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    ABSTRACT: Reconstruction of facial defects in burn, trauma, and head-neck cancer patients is challenging. The lack of autogenous tissue availability and the need to match facial texture and color are major concerns. Anatomical dissections were performed to search for alternative sources for facial-scalp reconstructions in five cadavers. The composite facial-scalp flaps, radial forearm, anterolateral thigh, bipedicled deep inferior epigastric perforator, and bipedicled scapular-parascapular flaps were harvested. The total surface areas of the facial defects and alternative traditional flaps were measured. The mean surface area for combined facial-scalp flaps and facial flaps without scalp was 1192 +/- 38.2 cm and 675 +/- 22.3 cm, respectively. When compared with the total surface area of the facial-scalp flap, it was found that the radial forearm flap covered 13 +/- 2.58 percent, the anterolateral thigh flap 19 +/- 3.72 percent, the bipedicled deep inferior epigastric perforator flap 35 +/- 1.56 percent, and the bipedicled scapular-parascapular flap 48 +/- 4.64 percent of the defect, respectively. When measurements were taken for coverage of the facial defect without scalp, it was found that the radial forearm flap covered 24 +/- 4.0 percent, the anterolateral thigh flap 34 +/- 6.50 percent, the bipedicled deep inferior epigastric perforator flap 62 +/- 3.03 percent, and the bipedicled scapular-parascapular flap 84 +/- 8.30 percent of the defect, respectively. The authors' cadaver dissection confirmed that none of the conventional cutaneous autogenous flaps are able to cover total facial defects. Currently, the best option for reconstruction of the full facial defect is the autogenous bipedicled scapular-parascapular flap because of its large size and texture. However, perfect match of facial skin texture, pliability, and color can only be achieved by transplantation of the facial skin allograft from the human donor.
    Plastic and reconstructive surgery 04/2006; 117(3):864-72; discussion 873-5. · 2.74 Impact Factor
  • Plastic and reconstructive surgery 04/2006; 117(3):1062-4. · 2.74 Impact Factor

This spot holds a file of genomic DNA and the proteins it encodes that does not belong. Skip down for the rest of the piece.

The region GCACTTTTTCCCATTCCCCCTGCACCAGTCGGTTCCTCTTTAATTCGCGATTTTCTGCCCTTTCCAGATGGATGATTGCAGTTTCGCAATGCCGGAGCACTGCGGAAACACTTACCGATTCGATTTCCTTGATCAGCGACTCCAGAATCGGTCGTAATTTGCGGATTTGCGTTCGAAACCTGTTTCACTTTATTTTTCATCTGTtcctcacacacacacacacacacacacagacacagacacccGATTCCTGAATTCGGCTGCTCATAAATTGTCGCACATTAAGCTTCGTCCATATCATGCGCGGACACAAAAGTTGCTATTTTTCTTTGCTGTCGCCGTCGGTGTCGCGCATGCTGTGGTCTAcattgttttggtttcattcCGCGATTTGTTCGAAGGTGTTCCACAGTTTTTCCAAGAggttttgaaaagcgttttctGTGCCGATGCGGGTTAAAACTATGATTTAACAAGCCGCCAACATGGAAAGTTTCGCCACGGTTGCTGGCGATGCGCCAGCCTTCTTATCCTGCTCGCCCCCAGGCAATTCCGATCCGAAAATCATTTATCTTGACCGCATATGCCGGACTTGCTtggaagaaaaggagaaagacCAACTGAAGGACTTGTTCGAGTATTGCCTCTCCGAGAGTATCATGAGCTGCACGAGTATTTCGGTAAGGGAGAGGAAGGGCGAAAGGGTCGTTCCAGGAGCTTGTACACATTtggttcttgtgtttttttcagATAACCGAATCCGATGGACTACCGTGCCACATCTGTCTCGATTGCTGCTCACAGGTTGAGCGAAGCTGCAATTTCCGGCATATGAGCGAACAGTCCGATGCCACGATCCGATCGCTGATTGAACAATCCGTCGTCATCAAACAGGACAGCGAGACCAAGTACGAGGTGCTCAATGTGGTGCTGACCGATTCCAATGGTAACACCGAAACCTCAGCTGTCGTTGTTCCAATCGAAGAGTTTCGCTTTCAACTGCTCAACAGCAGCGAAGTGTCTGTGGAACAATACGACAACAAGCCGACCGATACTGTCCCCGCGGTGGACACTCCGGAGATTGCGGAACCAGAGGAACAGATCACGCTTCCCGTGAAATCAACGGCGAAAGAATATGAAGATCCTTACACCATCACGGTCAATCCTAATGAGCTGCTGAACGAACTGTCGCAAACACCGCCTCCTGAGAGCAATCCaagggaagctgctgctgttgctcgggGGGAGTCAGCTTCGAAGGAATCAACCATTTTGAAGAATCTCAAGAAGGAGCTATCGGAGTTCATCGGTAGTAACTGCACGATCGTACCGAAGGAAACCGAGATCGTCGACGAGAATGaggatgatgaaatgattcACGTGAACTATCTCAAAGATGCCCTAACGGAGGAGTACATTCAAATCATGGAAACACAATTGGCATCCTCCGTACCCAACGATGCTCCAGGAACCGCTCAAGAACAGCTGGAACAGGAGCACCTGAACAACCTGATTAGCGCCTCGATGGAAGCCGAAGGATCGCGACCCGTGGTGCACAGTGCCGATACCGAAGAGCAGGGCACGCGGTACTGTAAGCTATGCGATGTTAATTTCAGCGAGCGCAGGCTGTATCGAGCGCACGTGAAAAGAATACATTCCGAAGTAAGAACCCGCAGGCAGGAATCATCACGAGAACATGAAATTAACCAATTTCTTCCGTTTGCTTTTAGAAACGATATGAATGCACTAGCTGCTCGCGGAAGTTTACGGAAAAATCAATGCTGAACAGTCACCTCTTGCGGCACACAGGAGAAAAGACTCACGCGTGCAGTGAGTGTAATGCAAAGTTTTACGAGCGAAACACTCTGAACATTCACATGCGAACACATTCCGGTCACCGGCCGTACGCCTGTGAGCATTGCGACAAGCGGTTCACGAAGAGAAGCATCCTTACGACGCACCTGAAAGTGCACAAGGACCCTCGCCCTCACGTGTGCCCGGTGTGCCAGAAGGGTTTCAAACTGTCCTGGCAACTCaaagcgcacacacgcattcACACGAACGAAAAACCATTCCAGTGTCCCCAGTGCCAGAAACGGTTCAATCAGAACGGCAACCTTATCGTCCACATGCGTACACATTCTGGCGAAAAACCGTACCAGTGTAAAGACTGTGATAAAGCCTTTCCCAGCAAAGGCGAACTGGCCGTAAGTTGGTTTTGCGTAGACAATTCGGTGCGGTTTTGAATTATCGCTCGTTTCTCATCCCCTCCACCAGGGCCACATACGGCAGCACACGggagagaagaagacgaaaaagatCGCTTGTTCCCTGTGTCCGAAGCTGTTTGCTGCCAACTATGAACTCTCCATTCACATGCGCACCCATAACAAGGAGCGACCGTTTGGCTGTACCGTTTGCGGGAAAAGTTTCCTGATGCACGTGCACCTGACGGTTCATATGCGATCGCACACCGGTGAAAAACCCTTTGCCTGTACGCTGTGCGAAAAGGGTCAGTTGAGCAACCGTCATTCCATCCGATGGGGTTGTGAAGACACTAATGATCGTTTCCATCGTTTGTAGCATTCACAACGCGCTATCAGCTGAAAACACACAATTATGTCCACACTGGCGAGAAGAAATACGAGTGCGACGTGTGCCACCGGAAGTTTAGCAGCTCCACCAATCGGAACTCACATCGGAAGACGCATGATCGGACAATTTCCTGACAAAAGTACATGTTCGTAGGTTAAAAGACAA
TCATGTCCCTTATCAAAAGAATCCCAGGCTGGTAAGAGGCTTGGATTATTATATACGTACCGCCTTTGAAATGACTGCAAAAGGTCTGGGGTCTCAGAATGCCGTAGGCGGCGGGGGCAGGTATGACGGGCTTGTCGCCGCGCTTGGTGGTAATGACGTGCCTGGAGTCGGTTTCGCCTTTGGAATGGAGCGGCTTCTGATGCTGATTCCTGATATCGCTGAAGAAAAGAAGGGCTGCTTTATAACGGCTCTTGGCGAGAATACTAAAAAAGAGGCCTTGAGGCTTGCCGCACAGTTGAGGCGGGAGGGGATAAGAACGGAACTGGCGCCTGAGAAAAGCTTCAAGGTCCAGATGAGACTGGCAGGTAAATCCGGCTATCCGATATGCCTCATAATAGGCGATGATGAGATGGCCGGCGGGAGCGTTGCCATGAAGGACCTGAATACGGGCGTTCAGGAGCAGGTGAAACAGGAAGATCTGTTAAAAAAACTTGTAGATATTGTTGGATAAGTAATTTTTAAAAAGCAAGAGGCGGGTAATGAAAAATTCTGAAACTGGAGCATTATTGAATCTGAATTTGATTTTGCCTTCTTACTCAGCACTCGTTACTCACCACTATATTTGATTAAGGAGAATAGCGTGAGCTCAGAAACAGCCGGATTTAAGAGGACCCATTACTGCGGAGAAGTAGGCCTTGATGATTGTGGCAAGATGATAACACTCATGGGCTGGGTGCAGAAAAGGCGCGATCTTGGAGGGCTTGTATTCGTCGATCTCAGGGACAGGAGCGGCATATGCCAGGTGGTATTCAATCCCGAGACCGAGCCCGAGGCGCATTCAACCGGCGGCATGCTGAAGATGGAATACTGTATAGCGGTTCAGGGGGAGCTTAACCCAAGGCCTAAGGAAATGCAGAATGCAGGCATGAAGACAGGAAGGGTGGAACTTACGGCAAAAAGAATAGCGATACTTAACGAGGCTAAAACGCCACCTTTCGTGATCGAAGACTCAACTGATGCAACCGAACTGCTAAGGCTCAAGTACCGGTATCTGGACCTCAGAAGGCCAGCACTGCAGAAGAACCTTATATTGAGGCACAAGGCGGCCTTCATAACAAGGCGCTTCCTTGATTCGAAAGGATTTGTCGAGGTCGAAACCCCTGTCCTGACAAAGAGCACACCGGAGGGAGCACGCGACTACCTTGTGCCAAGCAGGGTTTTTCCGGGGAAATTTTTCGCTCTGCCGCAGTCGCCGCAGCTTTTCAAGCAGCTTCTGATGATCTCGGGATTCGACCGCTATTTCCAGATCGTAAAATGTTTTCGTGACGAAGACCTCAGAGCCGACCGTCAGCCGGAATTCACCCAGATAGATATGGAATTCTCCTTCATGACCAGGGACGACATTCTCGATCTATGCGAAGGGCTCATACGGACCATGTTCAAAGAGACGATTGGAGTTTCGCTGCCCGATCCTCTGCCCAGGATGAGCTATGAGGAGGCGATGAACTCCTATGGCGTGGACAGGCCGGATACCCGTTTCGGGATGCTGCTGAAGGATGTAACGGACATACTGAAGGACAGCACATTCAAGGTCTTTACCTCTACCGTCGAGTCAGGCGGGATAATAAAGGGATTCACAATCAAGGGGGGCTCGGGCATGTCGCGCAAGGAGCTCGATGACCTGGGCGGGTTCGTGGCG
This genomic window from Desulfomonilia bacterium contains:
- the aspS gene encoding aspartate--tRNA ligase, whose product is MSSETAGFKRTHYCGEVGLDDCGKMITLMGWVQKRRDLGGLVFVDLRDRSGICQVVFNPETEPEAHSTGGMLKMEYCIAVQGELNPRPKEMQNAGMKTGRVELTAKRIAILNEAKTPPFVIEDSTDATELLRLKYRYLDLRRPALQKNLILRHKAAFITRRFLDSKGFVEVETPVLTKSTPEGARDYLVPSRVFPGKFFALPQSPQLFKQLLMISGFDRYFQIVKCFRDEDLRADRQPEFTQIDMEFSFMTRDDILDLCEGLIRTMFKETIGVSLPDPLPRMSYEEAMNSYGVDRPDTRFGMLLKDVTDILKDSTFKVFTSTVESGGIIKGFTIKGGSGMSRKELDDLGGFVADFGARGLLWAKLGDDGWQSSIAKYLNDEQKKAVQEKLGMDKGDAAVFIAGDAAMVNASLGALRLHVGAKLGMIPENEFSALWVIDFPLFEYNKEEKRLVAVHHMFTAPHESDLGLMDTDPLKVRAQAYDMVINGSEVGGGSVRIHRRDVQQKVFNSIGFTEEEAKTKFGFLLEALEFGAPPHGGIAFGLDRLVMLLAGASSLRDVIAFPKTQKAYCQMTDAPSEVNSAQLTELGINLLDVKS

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    ABSTRACT: The authors have performed mock facial transplantation by harvesting total facial-scalp flaps from donors and transferring them to recipient cadavers. A total of 10 fresh human cadavers were dissected. In the donor, the authors have measured the time of facial-scalp flap harvesting, and the length of the arterial and venous pedicles and sensory nerves that were included in the facial flaps. In the recipient, the authors have evaluated the time of facial skin harvest as a monobloc full-thickness graft, the anchoring regions for the inset of the donor facial flaps, and the time sequences for the vascular pedicle anastomoses and nerve coaptations. In the donor cadaver, the mean harvesting time of the total facial-scalp flap harvest was 235.62 +/- 21.94 minutes. The mean length of the supraorbital, infraorbital, mental, and great auricular nerves was 1.5 +/- 0.15, 2.46 +/- 0.25, 3.02 +/- 0.31, and 6.11 +/- 0.42 cm, respectively. The mean length of the external carotid artery, the facial vein, and external jugular vein was 5 +/- 0.32, 3.15 +/- 0.32, and 5.78 +/- 0.5 cm, respectively. In the recipient cadaver, the mean harvesting time of facial skin as a monobloc full-thickness graft was 47.5 +/- 3.53 minutes. The mean time for the preparation of the arterial and venous pedicles and sensory nerves for the future anastomoses and coaptation was 30 +/- 0 minutes. The mean time for facial flap anchoring was 22.5 +/- 3.53 minutes. The total mean time of facial mock transplantation without vessels and nerve repair was 320 +/- 7.07 minutes (5 hours 20 minutes). Based on anatomical dissections in this cadaver study, the authors have estimated the time and sequence of facial flap harvest and inset to mimic the clinical scenario of the facial transplantation procedure.